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[skair] /skɛər/
verb (used with object), scared, scaring.
to fill, especially suddenly, with fear or terror; frighten; alarm.
verb (used without object), scared, scaring.
to become frightened:
That horse scares easily.
a sudden fright or alarm, especially with little or no reason.
a time or condition of alarm or worry:
For three months there was a war scare.
Verb phrases
scare up, Informal. to obtain with effort; find or gather:
to scare up money.
Origin of scare
late Middle English
1150-1200; (v.) Middle English skerren < Old Norse skirra to frighten, derivative of skjarr timid, shy; (noun) late Middle English skere, derivative of the v.
Related forms
scarer, noun
scaringly, adverb
unscared, adjective
1. startle, intimidate. See frighten. Unabridged
Based on the Random House Dictionary, © Random House, Inc. 2018.
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Examples from the Web for scare up
Contemporary Examples
Historical Examples
  • Couldn't you scare up some bread and butter for me from that tea?

    One Day More Joseph Conrad
  • Yes, mamma, and let us take Julio to scare up some partridges.

    Strong as Death Guy de Maupassant
  • So scare up all the cards you can, and bring out your army of scissors.

    The Art of Amusing Frank Bellew
  • I have to go round there every day and scare up news, he said.

    Joan of the Journal Helen Diehl Olds
  • How would it be to scare up a hunt to-morrow, and get a lot of these chaps to help?

    A Frontier Mystery Bertram Mitford
  • We'll scare up a conductor here somewhere; if we can't, I'll be your conductor.

    Held for Orders Frank H. Spearman
  • Nance, I have some biscuit and fudge in my grip, if you could scare up some tea.

  • Christmas Eve and all, it does really appear as if they might scare up a cow.

    The Wooing of Calvin Parks Laura E. Richards
British Dictionary definitions for scare up


to fill or be filled with fear or alarm
(transitive; often foll by away or off) to drive (away) by frightening
(transitive) (US & Canadian, informal) (foll by up)
  1. to produce (a meal) quickly from whatever is available
  2. to manage to find (something) quickly or with difficulty: brewers need to scare up more sales
a sudden attack of fear or alarm
a period of general fear or alarm
causing (needless) fear or alarm: a scare story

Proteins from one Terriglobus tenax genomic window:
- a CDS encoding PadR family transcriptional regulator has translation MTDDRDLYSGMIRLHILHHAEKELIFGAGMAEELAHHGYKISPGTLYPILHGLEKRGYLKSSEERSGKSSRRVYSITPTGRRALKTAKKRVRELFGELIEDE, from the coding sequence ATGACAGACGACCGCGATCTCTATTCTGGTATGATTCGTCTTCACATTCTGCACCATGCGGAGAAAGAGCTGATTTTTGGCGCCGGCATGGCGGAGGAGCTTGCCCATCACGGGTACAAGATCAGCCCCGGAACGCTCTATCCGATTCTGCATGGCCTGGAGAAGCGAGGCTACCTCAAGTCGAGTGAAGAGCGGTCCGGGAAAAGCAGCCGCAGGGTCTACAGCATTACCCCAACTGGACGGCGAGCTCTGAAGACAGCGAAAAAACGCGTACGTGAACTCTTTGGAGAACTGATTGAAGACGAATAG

Derived Forms
scarer, noun
Word Origin
C12: from Old Norse skirra; related to Norwegian skjerra, Swedish dialect skjarra
Collins English Dictionary - Complete & Unabridged 2012 Digital Edition
© William Collins Sons & Co. Ltd. 1979, 1986 © HarperCollins
Publishers 1998, 2000, 2003, 2005, 2006, 2007, 2009, 2012
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Word Origin and History for scare up



1590s, alteration of Middle English skerren (c.1200), from Old Norse skirra "to frighten; to shrink from, shun; to prevent, avert," related to skjarr "timid, shy, afraid of," of unknown origin. In Scottish also skair, skar, and in dialectal English skeer, skear, which seems to preserve the older pronunciation. To scare up "procure, obtain" is first recorded 1846, American English, from notion of rousing game from cover. Related: Scared; scaring.



"something that frightens; sudden panic, sudden terror inspired by a trifling cause, false alarm," 1520s, alteration of Middle English sker "fear, dread" (c.1400), from scare (v.). Scare tactic attested from 1948.

Online Etymology Dictionary, © 2010 Douglas Harper
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Slang definitions & phrases for scare up

scare up

verb phrase

To find and produce; rustle: was among the goodies scared up at a flea market

[1853+; fr the rising or starting of wildlife, which sense is found by 1846]

The Dictionary of American Slang, Fourth Edition by Barbara Ann Kipfer, PhD. and Robert L. Chapman, Ph.D.
Copyright (C) 2007 by HarperCollins Publishers.
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Idioms and Phrases with scare up

scare up

Also, scrape together or up . Assemble or produce with considerable effort, as in We managed to scare up extra chairs for the unexpectedly large audience , or He managed to scrape together enough cash to buy two more tickets . The first term alludes to scare in the sense of “flush game out of cover” and dates from the mid-1800s; the variant, alluding to scratching or clawing for something, was first recorded in 1549. Also see scrape up an acquaintance
The American Heritage® Idioms Dictionary
Copyright © 2002, 2001, 1995 by Houghton Mifflin Company. Published by Houghton Mifflin Company.
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